SIR WILLIAM BEVERIDGE - BIOGRAPHY
Born 1879. First journalist on Morning Post , then civil servant, academic and politician. Lifetime expertise in unemployment and labour-market problems. Pioneered first national network of labour exchanges (job centres) in 1910 - in today's terms, Chief Executive of Employment Services Agency. Permanent secretary aged 39, then Director of LSE, later Master of University College, Oxford. Chaired new Unemployment Insurance Statutory Committee 1934-44.
Rejoined civil service in World War II. Asked in June 1941 - to own disappointment - to chair inquiry on improving administration of benefits.
Report Social Insurance and Allied Services (pub Dec 1942) focused lifetime's experience of social policy. Vision of defeating the Five Giants of Want, Disease, Ignorance, Squalor and Idleness roused euphoric public reaction. By Feb 1943 National Government committed in principle to most of plan's recommendations despite reservations about cost and raising expectations.
Further influential but unofficial study, Full Employment in a Free Society , pub 1944. Briefly Liberal MP for Berwick on Tweed 1944/45. Created peer 1946. Died 1963.
BENEFITS BEFORE BEVERIDGE: THE PROBLEM
Pre-1948, some benefits existed for most risks, but provision fragmented and uneven:
Unified, universal and comprehensive insurance-based system - available "to all classes for all purposes" - backed up with universal access to consistent means-tested benefits. Based on six fundamental principles:
Other significant recommendations:
STRENGTHS AND WEAKNESSES OF THE BEVERIDGE PLAN
Enormous simplification compared to previous arrangements. Rational, logical, inconsistencies eliminated. But inflexible and difficult to fine-tune
Flat-rate contributions simple but - over time unsustainable. Flat rates affordable by lower-paid workers not capable of financing benefits at politically acceptable levels. From 1961, earnings-linked contributions introduced to avoid deficits - full earnings-relation from 1975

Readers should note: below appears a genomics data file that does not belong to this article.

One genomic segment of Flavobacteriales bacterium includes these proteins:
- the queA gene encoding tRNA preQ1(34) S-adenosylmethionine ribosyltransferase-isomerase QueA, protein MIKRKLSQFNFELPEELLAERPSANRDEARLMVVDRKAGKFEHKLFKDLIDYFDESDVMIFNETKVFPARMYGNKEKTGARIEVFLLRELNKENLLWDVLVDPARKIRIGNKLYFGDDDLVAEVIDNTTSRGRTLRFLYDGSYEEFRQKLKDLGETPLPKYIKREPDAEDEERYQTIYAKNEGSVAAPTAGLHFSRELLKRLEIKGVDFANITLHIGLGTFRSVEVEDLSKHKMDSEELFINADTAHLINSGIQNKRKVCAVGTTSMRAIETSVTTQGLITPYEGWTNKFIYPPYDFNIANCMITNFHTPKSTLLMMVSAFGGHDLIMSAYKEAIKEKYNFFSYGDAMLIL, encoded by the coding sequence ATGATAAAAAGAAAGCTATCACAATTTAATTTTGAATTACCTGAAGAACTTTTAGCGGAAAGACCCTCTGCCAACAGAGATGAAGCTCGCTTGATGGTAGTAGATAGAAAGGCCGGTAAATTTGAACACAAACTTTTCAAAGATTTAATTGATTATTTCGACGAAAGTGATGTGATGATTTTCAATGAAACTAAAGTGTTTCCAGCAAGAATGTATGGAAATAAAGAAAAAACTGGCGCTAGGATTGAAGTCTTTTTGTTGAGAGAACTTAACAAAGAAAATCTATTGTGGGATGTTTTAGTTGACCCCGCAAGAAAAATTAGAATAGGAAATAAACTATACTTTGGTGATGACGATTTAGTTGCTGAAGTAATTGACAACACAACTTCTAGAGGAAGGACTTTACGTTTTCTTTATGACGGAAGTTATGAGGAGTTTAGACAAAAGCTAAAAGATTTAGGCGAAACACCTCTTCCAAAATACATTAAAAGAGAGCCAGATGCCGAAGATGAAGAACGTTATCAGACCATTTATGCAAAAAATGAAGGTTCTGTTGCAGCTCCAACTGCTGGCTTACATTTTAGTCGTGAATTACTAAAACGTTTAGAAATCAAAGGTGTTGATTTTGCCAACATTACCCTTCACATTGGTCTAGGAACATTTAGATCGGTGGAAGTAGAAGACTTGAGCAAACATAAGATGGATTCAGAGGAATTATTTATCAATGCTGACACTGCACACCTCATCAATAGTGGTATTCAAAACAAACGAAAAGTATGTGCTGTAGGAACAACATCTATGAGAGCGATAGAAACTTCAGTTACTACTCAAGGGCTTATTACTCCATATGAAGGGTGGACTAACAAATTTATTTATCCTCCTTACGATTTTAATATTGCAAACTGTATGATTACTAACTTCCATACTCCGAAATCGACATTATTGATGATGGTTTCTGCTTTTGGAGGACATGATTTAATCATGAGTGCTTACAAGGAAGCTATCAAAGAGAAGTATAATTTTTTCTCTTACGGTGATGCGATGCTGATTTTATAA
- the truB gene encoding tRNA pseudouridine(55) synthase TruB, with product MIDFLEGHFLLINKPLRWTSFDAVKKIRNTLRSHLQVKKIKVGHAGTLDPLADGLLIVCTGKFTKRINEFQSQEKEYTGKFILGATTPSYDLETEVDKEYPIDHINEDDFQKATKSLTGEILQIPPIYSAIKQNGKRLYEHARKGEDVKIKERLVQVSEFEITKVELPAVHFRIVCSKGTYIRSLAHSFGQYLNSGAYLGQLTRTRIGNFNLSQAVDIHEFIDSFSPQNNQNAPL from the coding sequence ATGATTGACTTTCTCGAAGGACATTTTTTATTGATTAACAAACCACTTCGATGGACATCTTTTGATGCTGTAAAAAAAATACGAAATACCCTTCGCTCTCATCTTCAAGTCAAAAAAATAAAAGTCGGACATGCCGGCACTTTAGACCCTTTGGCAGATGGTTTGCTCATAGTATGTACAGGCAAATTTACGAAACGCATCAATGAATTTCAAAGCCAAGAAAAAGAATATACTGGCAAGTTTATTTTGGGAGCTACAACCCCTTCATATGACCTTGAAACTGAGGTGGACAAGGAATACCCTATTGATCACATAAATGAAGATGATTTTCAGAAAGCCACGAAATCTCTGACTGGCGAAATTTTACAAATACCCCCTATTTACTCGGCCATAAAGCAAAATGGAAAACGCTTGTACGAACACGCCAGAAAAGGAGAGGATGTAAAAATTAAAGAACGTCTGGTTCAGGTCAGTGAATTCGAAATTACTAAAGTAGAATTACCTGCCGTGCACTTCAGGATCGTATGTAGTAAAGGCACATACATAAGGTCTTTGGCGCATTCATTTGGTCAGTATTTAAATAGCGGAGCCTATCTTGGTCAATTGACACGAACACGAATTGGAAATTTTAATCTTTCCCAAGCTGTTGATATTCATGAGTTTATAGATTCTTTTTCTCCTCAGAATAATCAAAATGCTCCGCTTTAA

Common benefit rates for unemployment, sickness and pensions rational but did not take account of:
Concept was for state foundation on which individuals could build through their own efforts. In practice State role dominant: created excessive expectations from State, lacked structures to encourage non-state provision
Insurance-based scheme focused on interruptions in/cessation of employment in normal working life. Took insufficient account of inability to acquire contribution record through disability or caring responsibilities. Later seen as serious weakness in overall vision
Provisions for married women based on rigid assumption of male breadwinner/female homemaker. Unresponsive to post-war social and labour market changes. One in three married women opted out of insurance in 1948, laying long-term basis for gender disparity in income in old age
Fundamental structural problem caused by Government's rejection of Beveridge's recommendation for subsistence-level insurance benefits combined with the 1948 introduction of pensions at lower than recommended rate. This forced large continued post-war reliance on means-tested National Assistance - intended by Beveridge only to be residual
ORIGINS OF TERM "WELFARE STATE"
GOVERNMENT OBJECTIVES IN CREATING WELFARE STATE
"To plan for the prevention of individual poverty resulting from those hazards of personal fortune over which individuals have little or no control" (Cmd 6550, 1944, para 1)
"Freedom from want must be achieved in the first instance by social insurance - benefits must be earned by contributions" (Cmd 6550, 1944, para 7)
Why a universal scheme?
"In a matter so fundamental it is right for all citizens to stand together , without exclusions based upon difference of status, function or wealth" (Cmd 6550, para 33)
"The scheme as a whole will embrace, not certain occupations and income groups, but the entire population. Concrete expression is thus given to the solidarity and unity of the nation , which in war have been its bulwarks against aggression and in peace will be its guarantees of success in the fight against individual want and mischance" (Cmd 6550, 1944, para 8)
Why start NHS and National Insurance together?
Pre-1948 sickness insurance combined cash benefits and payment for medical needs in one contribution. Beginning a free health service and the other new schemes together avoided altering contributions
Why 5 July?
Marked end of contribution year for existing health insurance - itself linked to the start of national sickness insurance in 1912 under Lloyd George's 1911 Act
|[ Home|||||50 Years in Pictures|||||The Evolution of Social Security|||||Factsheets ]|
|The Beveridge Report|
|Before the Welfare State|
|Building National Insurance|
|Benefits then and now|
|Women, children and child support|
|The aftermath of war|
|The contemporary view|